EATONTOWN, N.J -- When Avalon Mayor Martin Pagliughi was promoted to Director of Cape May County’s Emergency Management Communications Center in August 2013, he found himself with two things: another job title, and a problem that most people wouldn’t expect a county surrounded by open water on three sides to have.
“There were no shelters in the county before I took over,” he said.
Pagliughi, who retired from an engineering company as the national industry manager, environmental division, went to work finding space and was able to secure four shelters in two months. Then Hurricane Sandy struck the New Jersey shore.
“We sheltered over 700 people,” he said.
Pagliughi was born in Vineland and has lived in Avalon since 1974. He was first elected to Avalon’s City Council in 1987 before becoming mayor in 1991. He is also the head of Avalon’s Office of Emergency Management, a role he assumed in 2001, making him very familiar with the unique difficulties Cape May County’s geography and demographics represent.
The county is a narrow peninsula with barrier islands, which makes evacuating people more of a challenge.
“We had an ice storm in 2006, and we had over 150 people who wouldn’t evacuate the barrier islands because they didn’t want to leave their pets behind,” he said.
That inspired one of his more ambitiousundertakings before Sandy hit. He purchased a 52-foot trailer and had it converted into a mobile animal shelter, which housed 120 pets during the storm, including several birds and a snake. The trailer, which had heat, hot water and food storage for the animals, was parked next to a Red Cross shelter. The trailer cost Avalon $22,000. The borough received $24,000 in donations to pay for it. Cape May County has also purchased two trailers and is converting a third with the help of Cape May County Technical High School students who have made it their class project.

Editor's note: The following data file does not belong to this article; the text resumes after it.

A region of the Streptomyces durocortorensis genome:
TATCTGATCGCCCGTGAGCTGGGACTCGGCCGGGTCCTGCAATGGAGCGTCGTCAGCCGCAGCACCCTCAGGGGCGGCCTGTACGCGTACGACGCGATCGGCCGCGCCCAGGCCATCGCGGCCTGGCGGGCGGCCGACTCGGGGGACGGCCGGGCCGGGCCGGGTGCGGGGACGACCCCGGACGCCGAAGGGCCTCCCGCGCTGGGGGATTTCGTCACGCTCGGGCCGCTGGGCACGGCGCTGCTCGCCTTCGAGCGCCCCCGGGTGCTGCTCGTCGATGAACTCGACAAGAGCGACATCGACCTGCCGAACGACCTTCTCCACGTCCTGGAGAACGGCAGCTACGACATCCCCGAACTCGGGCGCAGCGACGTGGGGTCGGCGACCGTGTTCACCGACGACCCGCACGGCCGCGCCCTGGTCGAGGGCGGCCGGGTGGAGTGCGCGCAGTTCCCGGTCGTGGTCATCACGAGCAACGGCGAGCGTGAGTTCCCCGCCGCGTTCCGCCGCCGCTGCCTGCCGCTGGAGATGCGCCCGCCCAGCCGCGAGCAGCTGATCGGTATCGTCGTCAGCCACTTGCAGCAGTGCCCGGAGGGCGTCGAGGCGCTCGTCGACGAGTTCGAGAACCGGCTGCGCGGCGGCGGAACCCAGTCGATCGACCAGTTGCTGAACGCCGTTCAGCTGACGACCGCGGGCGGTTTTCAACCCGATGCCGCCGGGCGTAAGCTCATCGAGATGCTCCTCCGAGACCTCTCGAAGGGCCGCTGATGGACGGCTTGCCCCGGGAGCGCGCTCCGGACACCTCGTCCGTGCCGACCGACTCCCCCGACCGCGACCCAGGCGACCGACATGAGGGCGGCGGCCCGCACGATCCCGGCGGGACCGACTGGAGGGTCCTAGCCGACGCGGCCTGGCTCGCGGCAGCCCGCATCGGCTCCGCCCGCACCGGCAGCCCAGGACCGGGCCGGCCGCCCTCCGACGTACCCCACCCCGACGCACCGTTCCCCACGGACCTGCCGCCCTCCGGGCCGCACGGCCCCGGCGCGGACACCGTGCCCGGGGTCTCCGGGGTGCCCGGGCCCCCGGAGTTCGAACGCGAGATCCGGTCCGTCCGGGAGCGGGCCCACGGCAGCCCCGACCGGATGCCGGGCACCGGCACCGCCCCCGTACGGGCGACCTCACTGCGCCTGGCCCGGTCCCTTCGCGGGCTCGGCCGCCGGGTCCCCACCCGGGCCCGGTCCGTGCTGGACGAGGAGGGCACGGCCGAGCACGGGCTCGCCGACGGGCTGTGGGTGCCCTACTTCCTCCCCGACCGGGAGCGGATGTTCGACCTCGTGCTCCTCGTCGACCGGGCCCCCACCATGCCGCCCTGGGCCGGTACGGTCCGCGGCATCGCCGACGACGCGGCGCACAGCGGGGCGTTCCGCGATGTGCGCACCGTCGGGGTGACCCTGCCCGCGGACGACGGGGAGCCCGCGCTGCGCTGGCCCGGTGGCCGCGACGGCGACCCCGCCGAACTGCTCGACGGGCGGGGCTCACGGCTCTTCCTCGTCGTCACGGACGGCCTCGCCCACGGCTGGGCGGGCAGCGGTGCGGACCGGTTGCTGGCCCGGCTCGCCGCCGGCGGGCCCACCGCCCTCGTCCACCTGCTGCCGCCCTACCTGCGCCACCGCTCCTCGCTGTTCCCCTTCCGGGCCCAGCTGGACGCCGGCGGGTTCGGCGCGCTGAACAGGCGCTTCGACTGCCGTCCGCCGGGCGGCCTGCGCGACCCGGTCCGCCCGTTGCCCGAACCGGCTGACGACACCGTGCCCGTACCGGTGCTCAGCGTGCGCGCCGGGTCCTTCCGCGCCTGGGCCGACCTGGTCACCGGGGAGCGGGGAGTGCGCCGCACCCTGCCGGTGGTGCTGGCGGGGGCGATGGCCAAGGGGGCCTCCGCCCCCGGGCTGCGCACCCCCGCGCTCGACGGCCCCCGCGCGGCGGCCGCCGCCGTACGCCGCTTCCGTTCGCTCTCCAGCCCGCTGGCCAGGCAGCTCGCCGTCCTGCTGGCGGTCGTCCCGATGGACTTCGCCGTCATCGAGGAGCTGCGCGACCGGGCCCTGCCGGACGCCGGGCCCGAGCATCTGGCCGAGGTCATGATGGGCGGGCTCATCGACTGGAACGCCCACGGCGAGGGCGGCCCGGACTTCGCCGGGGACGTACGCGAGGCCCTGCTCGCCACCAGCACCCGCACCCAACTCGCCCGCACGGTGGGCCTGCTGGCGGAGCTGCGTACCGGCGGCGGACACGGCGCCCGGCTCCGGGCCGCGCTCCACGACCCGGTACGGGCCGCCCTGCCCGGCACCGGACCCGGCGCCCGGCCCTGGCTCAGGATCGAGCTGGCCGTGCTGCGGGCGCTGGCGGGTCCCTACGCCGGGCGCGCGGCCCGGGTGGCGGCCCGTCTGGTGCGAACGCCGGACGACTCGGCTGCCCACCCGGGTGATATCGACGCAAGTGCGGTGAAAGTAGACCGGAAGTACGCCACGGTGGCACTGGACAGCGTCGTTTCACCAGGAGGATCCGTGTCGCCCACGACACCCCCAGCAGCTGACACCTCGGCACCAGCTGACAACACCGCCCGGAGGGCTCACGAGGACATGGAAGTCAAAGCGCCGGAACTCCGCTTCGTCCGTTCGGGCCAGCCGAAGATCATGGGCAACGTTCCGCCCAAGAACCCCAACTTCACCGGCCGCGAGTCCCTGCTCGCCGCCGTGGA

As Sandy made its way toward New Jersey, Pagliughi moved quickly to take preventive measures and prepare for the storm’s aftermath. He secured a debris cleanup contract and a reconstruction contract to repair any damage to government buildings the storm would cause. With those arrangements in place, debris was cleared out of Avalon in three days.
He also created an emergency website for Avalon that integrated reverse 911, allowing residents and other observers to get important, updated information during Hurricane Sandy, as well as photos and live video. During the storm’s pass across New Jersey, the site got 2.4 million hits.
He is now working on a similar site for Cape May County. “People thrive on information,” he said. “The more they have, the better.”
Some of the problems that arose during the storm proved to be far easier to solve than others. When the county’s shelters ran low on food, the Crest Haven Nursing and Rehabilitation Center in Cape May Court House prepared 2,300 meals in two days and delivered them via the county’s fare-free bus network.
And even though Cape May County escaped the devastation that Sandy inflicted on other areas of New Jersey, three days passed before the state lifted the evacuation order for the county, causing problems for residents trying to re-enter the county and check on their homes and creating traffic issues when they were allowed to return. Pagliughi believes that municipal OEMs should be able to determine the safety of their own towns.
Pagliughi is already anticipating dealing with future incidents. Last year, the New Jersey National Guard sent four high-wheeled trucks to Cape May County to help with rescue and evacuations. However, a change in Guard policy means the New Jersey Guard will no longer deploy high-wheeled vehicles before a disaster. To compensate, Pagliughi went through the Army Surplus Program and bought 22 of the five-ton trucks, setting six aside as the county fleet and giving the rest to county municipalities.
He knows the county still needs more shelter space. “There’s not a lot of room here to build,” he said.
He has had to learn emergency management on the job, and each incident has added to his understanding of the processes involved in dealing with a disaster.
“We’ve had, I think, 10 disaster declarations since I took over” as the head of Avalon’s OEM, Pagliughi said. “We know the programs. We know how to get reimbursed.”
With Pagliughi’s new-found experience combined with his positions of authority and knowledge of the area, Cape May County can expect to be prepared when the next disaster strikes.
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